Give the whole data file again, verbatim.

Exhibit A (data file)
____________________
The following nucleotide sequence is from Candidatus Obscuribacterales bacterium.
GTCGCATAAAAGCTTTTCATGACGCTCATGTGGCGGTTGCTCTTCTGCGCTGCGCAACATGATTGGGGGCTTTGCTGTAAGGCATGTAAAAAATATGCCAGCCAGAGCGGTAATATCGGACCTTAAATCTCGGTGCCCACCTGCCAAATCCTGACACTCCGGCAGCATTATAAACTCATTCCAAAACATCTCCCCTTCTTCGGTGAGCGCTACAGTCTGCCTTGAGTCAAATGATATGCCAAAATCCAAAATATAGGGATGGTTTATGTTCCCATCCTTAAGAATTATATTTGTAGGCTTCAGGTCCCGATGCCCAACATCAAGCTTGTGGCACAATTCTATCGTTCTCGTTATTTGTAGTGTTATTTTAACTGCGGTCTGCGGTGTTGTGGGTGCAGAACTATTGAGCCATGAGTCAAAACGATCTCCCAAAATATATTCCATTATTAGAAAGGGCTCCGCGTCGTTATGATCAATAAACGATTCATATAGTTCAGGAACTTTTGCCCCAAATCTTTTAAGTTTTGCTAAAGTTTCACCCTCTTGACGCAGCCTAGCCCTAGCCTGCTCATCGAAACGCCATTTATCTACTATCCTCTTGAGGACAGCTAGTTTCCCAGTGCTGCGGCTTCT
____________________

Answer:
The following nucleotide sequence is from Candidatus Obscuribacterales bacterium.
GTCGCATAAAAGCTTTTCATGACGCTCATGTGGCGGTTGCTCTTCTGCGCTGCGCAACATGATTGGGGGCTTTGCTGTAAGGCATGTAAAAAATATGCCAGCCAGAGCGGTAATATCGGACCTTAAATCTCGGTGCCCACCTGCCAAATCCTGACACTCCGGCAGCATTATAAACTCATTCCAAAACATCTCCCCTTCTTCGGTGAGCGCTACAGTCTGCCTTGAGTCAAATGATATGCCAAAATCCAAAATATAGGGATGGTTTATGTTCCCATCCTTAAGAATTATATTTGTAGGCTTCAGGTCCCGATGCCCAACATCAAGCTTGTGGCACAATTCTATCGTTCTCGTTATTTGTAGTGTTATTTTAACTGCGGTCTGCGGTGTTGTGGGTGCAGAACTATTGAGCCATGAGTCAAAACGATCTCCCAAAATATATTCCATTATTAGAAAGGGCTCCGCGTCGTTATGATCAATAAACGATTCATATAGTTCAGGAACTTTTGCCCCAAATCTTTTAAGTTTTGCTAAAGTTTCACCCTCTTGACGCAGCCTAGCCCTAGCCTGCTCATCGAAACGCCATTTATCTACTATCCTCTTGAGGACAGCTAGTTTCCCAGTGCTGCGGCTTCT